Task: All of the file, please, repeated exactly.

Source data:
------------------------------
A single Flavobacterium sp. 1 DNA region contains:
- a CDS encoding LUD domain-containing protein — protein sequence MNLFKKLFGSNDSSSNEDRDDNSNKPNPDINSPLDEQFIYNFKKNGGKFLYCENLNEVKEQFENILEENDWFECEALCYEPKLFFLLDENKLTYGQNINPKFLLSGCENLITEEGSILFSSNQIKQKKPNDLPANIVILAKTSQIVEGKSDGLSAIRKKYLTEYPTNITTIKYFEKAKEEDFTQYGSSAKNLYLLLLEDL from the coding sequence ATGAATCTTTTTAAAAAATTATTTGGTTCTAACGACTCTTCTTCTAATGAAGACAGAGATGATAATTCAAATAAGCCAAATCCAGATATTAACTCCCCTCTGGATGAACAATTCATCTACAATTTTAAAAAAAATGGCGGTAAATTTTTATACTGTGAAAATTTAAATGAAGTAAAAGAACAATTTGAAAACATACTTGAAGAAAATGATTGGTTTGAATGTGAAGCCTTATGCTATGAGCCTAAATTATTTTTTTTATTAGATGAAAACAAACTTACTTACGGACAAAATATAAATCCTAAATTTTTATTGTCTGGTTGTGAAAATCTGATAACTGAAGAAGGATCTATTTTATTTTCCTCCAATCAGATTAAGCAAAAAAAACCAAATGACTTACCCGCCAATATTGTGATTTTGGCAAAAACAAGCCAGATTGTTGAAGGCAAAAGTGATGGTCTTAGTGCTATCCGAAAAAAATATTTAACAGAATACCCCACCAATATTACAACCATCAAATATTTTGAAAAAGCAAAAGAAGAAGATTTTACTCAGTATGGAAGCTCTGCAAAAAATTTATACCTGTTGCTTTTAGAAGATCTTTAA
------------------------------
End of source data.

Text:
A single Flavobacterium sp. 1 DNA region contains:
- a CDS encoding LUD domain-containing protein — protein sequence MNLFKKLFGSNDSSSNEDRDDNSNKPNPDINSPLDEQFIYNFKKNGGKFLYCENLNEVKEQFENILEENDWFECEALCYEPKLFFLLDENKLTYGQNINPKFLLSGCENLITEEGSILFSSNQIKQKKPNDLPANIVILAKTSQIVEGKSDGLSAIRKKYLTEYPTNITTIKYFEKAKEEDFTQYGSSAKNLYLLLLEDL from the coding sequence ATGAATCTTTTTAAAAAATTATTTGGTTCTAACGACTCTTCTTCTAATGAAGACAGAGATGATAATTCAAATAAGCCAAATCCAGATATTAACTCCCCTCTGGATGAACAATTCATCTACAATTTTAAAAAAAATGGCGGTAAATTTTTATACTGTGAAAATTTAAATGAAGTAAAAGAACAATTTGAAAACATACTTGAAGAAAATGATTGGTTTGAATGTGAAGCCTTATGCTATGAGCCTAAATTATTTTTTTTATTAGATGAAAACAAACTTACTTACGGACAAAATATAAATCCTAAATTTTTATTGTCTGGTTGTGAAAATCTGATAACTGAAGAAGGATCTATTTTATTTTCCTCCAATCAGATTAAGCAAAAAAAACCAAATGACTTACCCGCCAATATTGTGATTTTGGCAAAAACAAGCCAGATTGTTGAAGGCAAAAGTGATGGTCTTAGTGCTATCCGAAAAAAATATTTAACAGAATACCCCACCAATATTACAACCATCAAATATTTTGAAAAAGCAAAAGAAGAAGATTTTACTCAGTATGGAAGCTCTGCAAAAAATTTATACCTGTTGCTTTTAGAAGATCTTTAA